Alberta, Canada, has a great deal of land area in wetlands and has fairly strong laws in place to protect those wetlands. Despite those protections, wetlands are illegally drained and filled-in each year, mostly for conversion into farmland, but also for development projects of all kinds. Alberta's provincial government has a department in place to handle permitting of wetland modification and to levy fines against unpermitted modification. Satellite imagery is readily available, and despite its age (several years) can serve as a historical record of the land's state. A ground-based photo can make it obvious that a particular wetland area has been modified, but aerial photography provides much better evidence. Drone-base, kite-based, or balloon-based photography can be used to quickly generate aerial imagery that reflects the current state of a wetland (or former wetland).
I would like to come up with a quick method to map wetlands. Once a wetland is mapped, it is protected from illegal modification, in the sense that a modification can easily be shown to the authorities. By examining historical satellite imagery, a motivated citizen could set out to map areas that may have been modified and use the resulting imagery as evidence for the authorities. To be clear, I'm not sure that this is something I want to do personally, but I have no problems helping to seed some local knowledge that could enable this sort of action.
Although I can see a fixed-wing drone as an efficient tool for mapping large areas, my dog ate the expanded polystyrene RC plane that was serving as my drone test-bed. Besides, I would like to promote a tool that is accessible to as many as possible. Drones demand a technical aptitude that isn't common and are expensive compared to a kite-based mapping kit. Worse, RC plane- or quadcopter-based drones suffer from a stigma that could complicate conversations with curious observers or concerned land-owners. A kite-based tool is far less concerning to most.
My attempt and results
I have obtained a Public Lab's Kite Mapping Pack, which contains a 7-foot Hi Sky Delta, a 9-foot Dazzle Delta, and a 15' fuzzy tail. 1000-feet of 150-pound Dacron line was ordered separately and recently arrived, although most of my testing to date was using 400' of 125-pound test nylon cord (from our local farm store).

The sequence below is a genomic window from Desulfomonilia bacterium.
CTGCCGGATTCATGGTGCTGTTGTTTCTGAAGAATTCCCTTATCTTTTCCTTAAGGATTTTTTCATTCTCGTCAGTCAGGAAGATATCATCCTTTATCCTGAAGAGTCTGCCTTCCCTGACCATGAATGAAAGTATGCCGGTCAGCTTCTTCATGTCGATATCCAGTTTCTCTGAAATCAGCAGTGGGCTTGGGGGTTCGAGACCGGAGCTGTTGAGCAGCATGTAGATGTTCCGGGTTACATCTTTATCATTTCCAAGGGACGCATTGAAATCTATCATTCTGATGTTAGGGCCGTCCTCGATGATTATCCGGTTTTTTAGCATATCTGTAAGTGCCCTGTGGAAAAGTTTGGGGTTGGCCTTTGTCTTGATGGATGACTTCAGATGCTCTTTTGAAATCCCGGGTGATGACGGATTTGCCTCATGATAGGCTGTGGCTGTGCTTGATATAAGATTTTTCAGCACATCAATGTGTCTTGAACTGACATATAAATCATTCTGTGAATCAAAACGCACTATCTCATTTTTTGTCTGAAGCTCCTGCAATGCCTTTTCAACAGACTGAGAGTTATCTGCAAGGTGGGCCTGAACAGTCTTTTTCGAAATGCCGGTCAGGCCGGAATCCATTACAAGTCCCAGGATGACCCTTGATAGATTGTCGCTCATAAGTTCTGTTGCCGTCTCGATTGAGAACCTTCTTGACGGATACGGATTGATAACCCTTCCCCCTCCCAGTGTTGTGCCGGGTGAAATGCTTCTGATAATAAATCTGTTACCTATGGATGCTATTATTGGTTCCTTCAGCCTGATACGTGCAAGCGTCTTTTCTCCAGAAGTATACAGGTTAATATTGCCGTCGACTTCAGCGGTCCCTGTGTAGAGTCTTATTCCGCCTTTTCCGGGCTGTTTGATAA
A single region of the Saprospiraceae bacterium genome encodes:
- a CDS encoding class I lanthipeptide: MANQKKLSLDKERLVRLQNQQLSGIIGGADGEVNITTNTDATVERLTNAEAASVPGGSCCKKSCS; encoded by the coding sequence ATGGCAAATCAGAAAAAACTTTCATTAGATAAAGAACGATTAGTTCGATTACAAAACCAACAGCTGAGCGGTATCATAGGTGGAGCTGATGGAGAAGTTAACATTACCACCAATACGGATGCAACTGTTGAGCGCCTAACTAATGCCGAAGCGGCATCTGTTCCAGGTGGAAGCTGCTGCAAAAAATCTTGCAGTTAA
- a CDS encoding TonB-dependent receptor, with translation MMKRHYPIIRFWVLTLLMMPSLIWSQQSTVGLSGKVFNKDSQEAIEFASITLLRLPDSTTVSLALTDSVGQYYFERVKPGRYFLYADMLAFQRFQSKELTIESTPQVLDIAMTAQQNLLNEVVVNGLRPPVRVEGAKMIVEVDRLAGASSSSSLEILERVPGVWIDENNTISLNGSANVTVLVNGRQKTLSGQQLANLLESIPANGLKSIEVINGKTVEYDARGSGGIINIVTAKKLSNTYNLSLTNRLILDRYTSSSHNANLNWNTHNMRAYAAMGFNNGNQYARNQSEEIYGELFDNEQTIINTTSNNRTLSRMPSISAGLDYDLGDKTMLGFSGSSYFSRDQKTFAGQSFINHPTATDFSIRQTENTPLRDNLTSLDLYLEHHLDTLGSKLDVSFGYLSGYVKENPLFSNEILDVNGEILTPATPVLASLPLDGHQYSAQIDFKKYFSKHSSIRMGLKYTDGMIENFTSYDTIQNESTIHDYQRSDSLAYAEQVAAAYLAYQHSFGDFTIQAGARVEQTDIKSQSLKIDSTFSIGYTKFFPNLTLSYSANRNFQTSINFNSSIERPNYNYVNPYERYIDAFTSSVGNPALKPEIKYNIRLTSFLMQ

Both kites have been out for about ten test flights in a variety of conditions without a rig. In low wind conditions I have been consistently surprised at how acceptable air is found above 100'.
My experience with the kites has been positive over-all. The 15-foot fuzzy tail is always attached to the centre loop if there is enough wind to allow it. I wouldn't attach a camera rig to either kite without the fuzzy tail in place at this point. The Dazzle seems to move around much less to the Hi Sky in similar winds. The Dazzle also flies at a much higher angle than the Hi Sky in similar winds. Just a bit too high, in my opinion.
I do feel it is worth mentioning that the Dazzle Delta has a habit of pointing its nose at the ground and staying so until it the Earth stops it. This occurs in stronger winds with or without a tail. Letting out line is a possible fix, although I have not been able to test this yet.
Given appropriate wind conditions for the Dazzle, it is by far the better KAP platform as it flies higher and with much less motion.
A line reel has been constructed from some plywood and skateboard wheels. It works acceptably, but is over-built and not properly balanced. Reeling in a kite when there is decent wind is still tiring. Letting line out can get exciting too.
My camera rig is based on the Kaptery's Redstone Rig. I have used locally available replacements for fasteners and the fibreglass rod.
For now, my KAP camera is a Canon SD1100 IS with CHDK firmware installed. After three kite-mapping sessions, I find the quality to be acceptable. The motion of the camera as it hangs from the kite usually limits the quality of photographs to below the capability of the camera. Out of about 500 images, only a couple of dozen have been as sharp as the SD1100 allows. At this point, a better camera probably isn't justified.
Another 1000 feet of kite line would be useful as it will allow high-altitude images that cover a large area of land. These images are very useful in MapKnitter, greatly easing the warping of lower-altitude higher detail images.
Figuring out how to lock my camera's settings to a particular exposure is necessary. Currently, the camera's automatic exposure creates images that are wildly different. A software tool to post-process the images to better match would also be useful.
A tool-chain to remove blurry images, correct lens distortion, crop away the outer third of images (reducing perspective issues), and bring a set of images exposures into alignment, is a necessary prerequisite to making really decent MapKnitter maps.
More experience with kites is definitely required. A kite-enthusiast meet-up would be hugely useful.
A stabilized rig might greatly increase the number of useful images that can be obtained in a given amount of flight time. If so, it would allow a better camera to be used.
A Levitation Delta from Into The Wind may be in my future.